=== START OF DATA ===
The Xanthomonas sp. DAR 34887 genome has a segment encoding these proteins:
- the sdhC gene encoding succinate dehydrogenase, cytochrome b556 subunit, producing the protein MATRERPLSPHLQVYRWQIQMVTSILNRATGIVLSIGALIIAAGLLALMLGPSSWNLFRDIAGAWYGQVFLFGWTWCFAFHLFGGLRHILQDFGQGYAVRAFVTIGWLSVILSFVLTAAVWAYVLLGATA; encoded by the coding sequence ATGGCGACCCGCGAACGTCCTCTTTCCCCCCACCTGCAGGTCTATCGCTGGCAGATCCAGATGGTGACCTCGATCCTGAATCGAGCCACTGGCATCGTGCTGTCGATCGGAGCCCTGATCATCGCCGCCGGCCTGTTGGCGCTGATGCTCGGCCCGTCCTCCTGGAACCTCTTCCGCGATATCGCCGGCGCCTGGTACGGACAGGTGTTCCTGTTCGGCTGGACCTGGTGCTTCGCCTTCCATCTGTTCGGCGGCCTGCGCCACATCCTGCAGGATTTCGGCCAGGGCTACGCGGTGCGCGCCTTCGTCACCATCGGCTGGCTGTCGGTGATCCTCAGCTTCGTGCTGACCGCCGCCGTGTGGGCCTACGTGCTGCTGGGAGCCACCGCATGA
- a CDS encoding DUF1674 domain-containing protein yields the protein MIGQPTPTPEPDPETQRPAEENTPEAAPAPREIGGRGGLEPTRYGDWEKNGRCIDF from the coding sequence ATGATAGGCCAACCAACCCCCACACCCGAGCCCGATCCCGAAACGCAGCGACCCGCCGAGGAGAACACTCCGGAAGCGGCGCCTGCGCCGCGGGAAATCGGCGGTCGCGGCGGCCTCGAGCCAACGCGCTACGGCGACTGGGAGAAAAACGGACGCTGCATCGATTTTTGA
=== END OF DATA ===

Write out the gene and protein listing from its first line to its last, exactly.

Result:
The Xanthomonas sp. DAR 34887 genome has a segment encoding these proteins:
- the sdhC gene encoding succinate dehydrogenase, cytochrome b556 subunit, producing the protein MATRERPLSPHLQVYRWQIQMVTSILNRATGIVLSIGALIIAAGLLALMLGPSSWNLFRDIAGAWYGQVFLFGWTWCFAFHLFGGLRHILQDFGQGYAVRAFVTIGWLSVILSFVLTAAVWAYVLLGATA; encoded by the coding sequence ATGGCGACCCGCGAACGTCCTCTTTCCCCCCACCTGCAGGTCTATCGCTGGCAGATCCAGATGGTGACCTCGATCCTGAATCGAGCCACTGGCATCGTGCTGTCGATCGGAGCCCTGATCATCGCCGCCGGCCTGTTGGCGCTGATGCTCGGCCCGTCCTCCTGGAACCTCTTCCGCGATATCGCCGGCGCCTGGTACGGACAGGTGTTCCTGTTCGGCTGGACCTGGTGCTTCGCCTTCCATCTGTTCGGCGGCCTGCGCCACATCCTGCAGGATTTCGGCCAGGGCTACGCGGTGCGCGCCTTCGTCACCATCGGCTGGCTGTCGGTGATCCTCAGCTTCGTGCTGACCGCCGCCGTGTGGGCCTACGTGCTGCTGGGAGCCACCGCATGA
- a CDS encoding DUF1674 domain-containing protein yields the protein MIGQPTPTPEPDPETQRPAEENTPEAAPAPREIGGRGGLEPTRYGDWEKNGRCIDF from the coding sequence ATGATAGGCCAACCAACCCCCACACCCGAGCCCGATCCCGAAACGCAGCGACCCGCCGAGGAGAACACTCCGGAAGCGGCGCCTGCGCCGCGGGAAATCGGCGGTCGCGGCGGCCTCGAGCCAACGCGCTACGGCGACTGGGAGAAAAACGGACGCTGCATCGATTTTTGA